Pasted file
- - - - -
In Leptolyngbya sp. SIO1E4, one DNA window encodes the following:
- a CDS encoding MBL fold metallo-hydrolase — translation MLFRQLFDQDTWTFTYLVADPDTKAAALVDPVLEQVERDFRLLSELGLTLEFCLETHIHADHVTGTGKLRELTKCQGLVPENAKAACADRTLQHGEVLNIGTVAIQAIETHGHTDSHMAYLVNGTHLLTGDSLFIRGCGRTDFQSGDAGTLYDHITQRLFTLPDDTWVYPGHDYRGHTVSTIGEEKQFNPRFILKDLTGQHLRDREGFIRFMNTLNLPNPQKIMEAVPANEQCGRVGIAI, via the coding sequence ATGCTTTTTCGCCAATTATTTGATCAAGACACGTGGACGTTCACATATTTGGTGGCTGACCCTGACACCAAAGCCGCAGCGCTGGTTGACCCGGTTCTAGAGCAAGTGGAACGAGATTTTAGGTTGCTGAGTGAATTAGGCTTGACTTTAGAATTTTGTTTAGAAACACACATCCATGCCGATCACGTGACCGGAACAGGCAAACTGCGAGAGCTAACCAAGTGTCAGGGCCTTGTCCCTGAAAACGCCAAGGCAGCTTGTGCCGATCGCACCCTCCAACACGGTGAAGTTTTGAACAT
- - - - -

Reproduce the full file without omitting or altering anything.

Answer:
In Leptolyngbya sp. SIO1E4, one DNA window encodes the following:
- a CDS encoding MBL fold metallo-hydrolase — translation MLFRQLFDQDTWTFTYLVADPDTKAAALVDPVLEQVERDFRLLSELGLTLEFCLETHIHADHVTGTGKLRELTKCQGLVPENAKAACADRTLQHGEVLNIGTVAIQAIETHGHTDSHMAYLVNGTHLLTGDSLFIRGCGRTDFQSGDAGTLYDHITQRLFTLPDDTWVYPGHDYRGHTVSTIGEEKQFNPRFILKDLTGQHLRDREGFIRFMNTLNLPNPQKIMEAVPANEQCGRVGIAI, via the coding sequence ATGCTTTTTCGCCAATTATTTGATCAAGACACGTGGACGTTCACATATTTGGTGGCTGACCCTGACACCAAAGCCGCAGCGCTGGTTGACCCGGTTCTAGAGCAAGTGGAACGAGATTTTAGGTTGCTGAGTGAATTAGGCTTGACTTTAGAATTTTGTTTAGAAACACACATCCATGCCGATCACGTGACCGGAACAGGCAAACTGCGAGAGCTAACCAAGTGTCAGGGCCTTGTCCCTGAAAACGCCAAGGCAGCTTGTGCCGATCGCACCCTCCAACACGGTGAAGTTTTGAACAT